Chaffetz emerged earlier this fall as the slight favorite in the gavel fight after strong performances on oversight issues at the Secret Service. His argument for being the next chairman of the committee centered on his undivided attention on the committee. Full story

New RSC Chairman Flores: ‘I’m No Shill for Leadership’

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Flores edged two more conservative rivals for the RSC chairmanship. (Tom Williams/CQ Roll Call File Photo)

In a hotly contested battle over the direction of the Republican Study Committee, Texas Republican Bill Flores beat out his more conservative rivals, South Carolina Republican Mick Mulvaney and Texas Republican Louie Gohmert, to become the new RSC chairman.

While Mulvaney ran on reasserting a conservative direction at the RSC and Gohmert ran on asserting an entirely new, dramatically more conservative vision, Flores ran as someone who could work with leadership.

“I campaigned on being a collaborative leader,” Flores told reporters after he won.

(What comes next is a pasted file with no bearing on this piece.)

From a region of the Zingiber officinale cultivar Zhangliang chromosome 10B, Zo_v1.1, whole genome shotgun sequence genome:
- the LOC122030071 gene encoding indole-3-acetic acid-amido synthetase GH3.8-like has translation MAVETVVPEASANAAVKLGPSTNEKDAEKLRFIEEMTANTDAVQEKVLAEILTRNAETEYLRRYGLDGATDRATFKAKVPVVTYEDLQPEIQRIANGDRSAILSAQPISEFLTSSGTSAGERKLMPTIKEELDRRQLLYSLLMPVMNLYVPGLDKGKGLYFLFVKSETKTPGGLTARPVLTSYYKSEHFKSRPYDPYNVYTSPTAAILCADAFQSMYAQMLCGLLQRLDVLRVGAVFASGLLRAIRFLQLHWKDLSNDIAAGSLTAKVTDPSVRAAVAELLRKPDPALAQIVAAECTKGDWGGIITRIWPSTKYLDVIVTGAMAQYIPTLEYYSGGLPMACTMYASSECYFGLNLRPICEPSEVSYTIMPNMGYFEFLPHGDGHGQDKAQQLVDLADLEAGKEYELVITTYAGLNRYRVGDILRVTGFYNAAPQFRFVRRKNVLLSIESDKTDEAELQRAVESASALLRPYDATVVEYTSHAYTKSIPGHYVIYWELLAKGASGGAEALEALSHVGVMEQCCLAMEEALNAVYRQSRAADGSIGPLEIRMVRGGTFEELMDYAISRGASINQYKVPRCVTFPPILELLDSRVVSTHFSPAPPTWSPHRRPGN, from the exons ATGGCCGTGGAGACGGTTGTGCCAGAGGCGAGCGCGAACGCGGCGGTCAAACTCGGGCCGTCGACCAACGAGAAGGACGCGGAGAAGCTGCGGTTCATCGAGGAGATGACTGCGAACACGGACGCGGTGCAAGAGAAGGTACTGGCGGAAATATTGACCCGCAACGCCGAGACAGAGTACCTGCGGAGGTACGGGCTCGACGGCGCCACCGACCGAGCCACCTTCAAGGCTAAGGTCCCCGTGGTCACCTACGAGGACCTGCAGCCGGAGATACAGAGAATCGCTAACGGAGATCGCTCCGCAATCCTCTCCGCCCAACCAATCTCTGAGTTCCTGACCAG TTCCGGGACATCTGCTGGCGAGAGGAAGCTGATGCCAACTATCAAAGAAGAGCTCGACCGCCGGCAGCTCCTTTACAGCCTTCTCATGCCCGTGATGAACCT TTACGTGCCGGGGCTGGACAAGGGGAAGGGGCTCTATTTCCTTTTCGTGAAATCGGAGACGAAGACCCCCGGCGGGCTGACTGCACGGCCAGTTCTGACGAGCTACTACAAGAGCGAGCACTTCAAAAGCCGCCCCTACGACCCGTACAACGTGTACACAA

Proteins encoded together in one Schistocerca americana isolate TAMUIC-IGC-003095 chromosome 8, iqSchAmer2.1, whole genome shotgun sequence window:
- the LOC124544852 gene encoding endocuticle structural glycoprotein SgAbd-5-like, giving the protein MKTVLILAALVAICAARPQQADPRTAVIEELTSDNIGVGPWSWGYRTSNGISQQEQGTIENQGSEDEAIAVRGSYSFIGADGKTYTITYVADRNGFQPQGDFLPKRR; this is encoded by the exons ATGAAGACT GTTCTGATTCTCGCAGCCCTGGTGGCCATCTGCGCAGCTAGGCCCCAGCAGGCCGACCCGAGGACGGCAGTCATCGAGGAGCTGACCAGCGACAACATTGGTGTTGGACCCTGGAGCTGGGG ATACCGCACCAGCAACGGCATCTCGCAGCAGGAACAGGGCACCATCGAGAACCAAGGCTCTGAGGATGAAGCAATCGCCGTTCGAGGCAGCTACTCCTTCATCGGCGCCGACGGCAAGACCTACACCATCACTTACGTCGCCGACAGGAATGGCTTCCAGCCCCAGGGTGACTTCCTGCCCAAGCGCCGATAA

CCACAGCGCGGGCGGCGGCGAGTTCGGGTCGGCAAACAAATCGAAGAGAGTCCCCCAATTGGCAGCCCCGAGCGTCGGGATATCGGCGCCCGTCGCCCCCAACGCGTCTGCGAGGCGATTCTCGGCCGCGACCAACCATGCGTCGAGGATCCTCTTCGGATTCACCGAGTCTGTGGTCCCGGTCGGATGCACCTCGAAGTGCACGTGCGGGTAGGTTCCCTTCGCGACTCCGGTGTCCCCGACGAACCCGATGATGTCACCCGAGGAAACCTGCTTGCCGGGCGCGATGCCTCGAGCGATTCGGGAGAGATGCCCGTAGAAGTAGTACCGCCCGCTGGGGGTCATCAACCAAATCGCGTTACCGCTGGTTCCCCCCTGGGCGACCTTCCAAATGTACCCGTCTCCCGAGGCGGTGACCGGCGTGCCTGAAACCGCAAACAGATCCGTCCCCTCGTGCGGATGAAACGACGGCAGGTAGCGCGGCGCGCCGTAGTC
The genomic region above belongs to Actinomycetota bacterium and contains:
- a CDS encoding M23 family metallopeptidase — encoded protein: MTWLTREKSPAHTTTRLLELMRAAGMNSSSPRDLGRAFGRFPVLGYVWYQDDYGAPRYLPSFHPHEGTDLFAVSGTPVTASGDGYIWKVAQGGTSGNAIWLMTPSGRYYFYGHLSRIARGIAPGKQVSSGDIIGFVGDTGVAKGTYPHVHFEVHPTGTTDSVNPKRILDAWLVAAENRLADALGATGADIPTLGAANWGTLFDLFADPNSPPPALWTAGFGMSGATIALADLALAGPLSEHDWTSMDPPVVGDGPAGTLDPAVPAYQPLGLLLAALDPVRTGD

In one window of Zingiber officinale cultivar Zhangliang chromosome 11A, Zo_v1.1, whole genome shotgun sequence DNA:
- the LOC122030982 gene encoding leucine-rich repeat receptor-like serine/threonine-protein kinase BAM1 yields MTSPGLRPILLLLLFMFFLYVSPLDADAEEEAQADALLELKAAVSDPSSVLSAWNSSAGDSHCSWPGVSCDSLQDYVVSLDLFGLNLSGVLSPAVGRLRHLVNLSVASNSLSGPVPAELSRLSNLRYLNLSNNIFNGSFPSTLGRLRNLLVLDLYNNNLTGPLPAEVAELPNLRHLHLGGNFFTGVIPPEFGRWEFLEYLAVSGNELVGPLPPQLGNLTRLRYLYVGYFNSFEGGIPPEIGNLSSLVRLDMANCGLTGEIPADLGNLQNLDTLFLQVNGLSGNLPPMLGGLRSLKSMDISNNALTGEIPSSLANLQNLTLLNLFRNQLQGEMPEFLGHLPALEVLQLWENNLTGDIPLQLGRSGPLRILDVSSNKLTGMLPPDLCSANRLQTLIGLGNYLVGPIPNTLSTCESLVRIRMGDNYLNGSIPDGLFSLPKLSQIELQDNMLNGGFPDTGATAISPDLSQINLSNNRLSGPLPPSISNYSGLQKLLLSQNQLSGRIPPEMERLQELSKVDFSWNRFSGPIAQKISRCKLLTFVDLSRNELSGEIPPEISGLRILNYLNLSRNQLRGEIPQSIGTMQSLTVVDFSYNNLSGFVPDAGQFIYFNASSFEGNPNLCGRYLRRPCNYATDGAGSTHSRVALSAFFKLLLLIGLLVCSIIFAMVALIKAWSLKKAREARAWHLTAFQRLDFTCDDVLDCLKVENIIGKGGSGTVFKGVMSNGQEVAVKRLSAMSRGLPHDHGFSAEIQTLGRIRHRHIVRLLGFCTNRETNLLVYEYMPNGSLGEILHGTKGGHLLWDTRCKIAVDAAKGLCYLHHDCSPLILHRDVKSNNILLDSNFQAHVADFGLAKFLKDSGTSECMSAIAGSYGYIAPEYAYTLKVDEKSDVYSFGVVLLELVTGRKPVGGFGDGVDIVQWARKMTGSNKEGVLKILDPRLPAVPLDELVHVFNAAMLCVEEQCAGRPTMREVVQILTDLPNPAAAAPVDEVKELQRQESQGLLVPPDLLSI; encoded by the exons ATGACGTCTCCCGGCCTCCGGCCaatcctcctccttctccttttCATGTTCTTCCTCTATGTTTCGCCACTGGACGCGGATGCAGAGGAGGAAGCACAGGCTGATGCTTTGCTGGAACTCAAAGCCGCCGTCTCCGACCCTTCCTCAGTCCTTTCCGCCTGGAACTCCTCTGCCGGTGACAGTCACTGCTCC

“By trying to advance the perfect conservative solution, nobody wins,” he said. Full story

November 14, 2014

House Approves Keystone XL Pipeline … Again

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Cassidy is facing Landrieu in a runoff next month. (Photo By Bill Clark/CQ Roll Call)

In a bid meant to bolster the campaign of bill sponsor Rep. Bill Cassidy, who is in a runoff election for a Louisiana Senate seat, the House voted 252-161 on Friday to once again approve the Keystone XL Pipeline.

It was the ninth time the House has passed a measure authorizing the construction of the pipeline, which would bring oil from Canada to Texas. But this time, with an election far off in the distance, 31 Democrats voted with 221 Republicans in favor of the bill. One Republican, Justin Amash of Michigan, voted present, as he has previously done on such votes.